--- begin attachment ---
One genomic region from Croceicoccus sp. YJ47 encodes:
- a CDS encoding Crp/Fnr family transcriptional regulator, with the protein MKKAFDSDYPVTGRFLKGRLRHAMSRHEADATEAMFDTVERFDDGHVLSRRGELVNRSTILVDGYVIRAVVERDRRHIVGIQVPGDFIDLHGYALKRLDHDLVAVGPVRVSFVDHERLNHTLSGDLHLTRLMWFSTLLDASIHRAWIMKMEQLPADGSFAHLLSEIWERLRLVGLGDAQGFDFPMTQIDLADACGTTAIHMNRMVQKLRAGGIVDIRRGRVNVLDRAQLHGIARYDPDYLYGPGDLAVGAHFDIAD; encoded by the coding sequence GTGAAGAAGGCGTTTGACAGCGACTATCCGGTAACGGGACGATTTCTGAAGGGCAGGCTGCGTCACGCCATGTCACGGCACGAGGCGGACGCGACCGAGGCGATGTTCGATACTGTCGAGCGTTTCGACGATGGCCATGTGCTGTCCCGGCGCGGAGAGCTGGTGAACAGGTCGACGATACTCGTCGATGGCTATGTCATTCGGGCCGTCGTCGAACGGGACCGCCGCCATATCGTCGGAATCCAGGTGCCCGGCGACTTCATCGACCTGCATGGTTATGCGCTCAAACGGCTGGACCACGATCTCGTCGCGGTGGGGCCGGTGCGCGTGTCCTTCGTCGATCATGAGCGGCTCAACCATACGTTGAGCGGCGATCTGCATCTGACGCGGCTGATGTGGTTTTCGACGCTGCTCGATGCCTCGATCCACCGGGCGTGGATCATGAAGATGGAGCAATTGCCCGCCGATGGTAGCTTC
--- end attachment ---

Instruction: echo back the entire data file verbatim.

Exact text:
One genomic region from Croceicoccus sp. YJ47 encodes:
- a CDS encoding Crp/Fnr family transcriptional regulator, with the protein MKKAFDSDYPVTGRFLKGRLRHAMSRHEADATEAMFDTVERFDDGHVLSRRGELVNRSTILVDGYVIRAVVERDRRHIVGIQVPGDFIDLHGYALKRLDHDLVAVGPVRVSFVDHERLNHTLSGDLHLTRLMWFSTLLDASIHRAWIMKMEQLPADGSFAHLLSEIWERLRLVGLGDAQGFDFPMTQIDLADACGTTAIHMNRMVQKLRAGGIVDIRRGRVNVLDRAQLHGIARYDPDYLYGPGDLAVGAHFDIAD; encoded by the coding sequence GTGAAGAAGGCGTTTGACAGCGACTATCCGGTAACGGGACGATTTCTGAAGGGCAGGCTGCGTCACGCCATGTCACGGCACGAGGCGGACGCGACCGAGGCGATGTTCGATACTGTCGAGCGTTTCGACGATGGCCATGTGCTGTCCCGGCGCGGAGAGCTGGTGAACAGGTCGACGATACTCGTCGATGGCTATGTCATTCGGGCCGTCGTCGAACGGGACCGCCGCCATATCGTCGGAATCCAGGTGCCCGGCGACTTCATCGACCTGCATGGTTATGCGCTCAAACGGCTGGACCACGATCTCGTCGCGGTGGGGCCGGTGCGCGTGTCCTTCGTCGATCATGAGCGGCTCAACCATACGTTGAGCGGCGATCTGCATCTGACGCGGCTGATGTGGTTTTCGACGCTGCTCGATGCCTCGATCCACCGGGCGTGGATCATGAAGATGGAGCAATTGCCCGCCGATGGTAGCTTC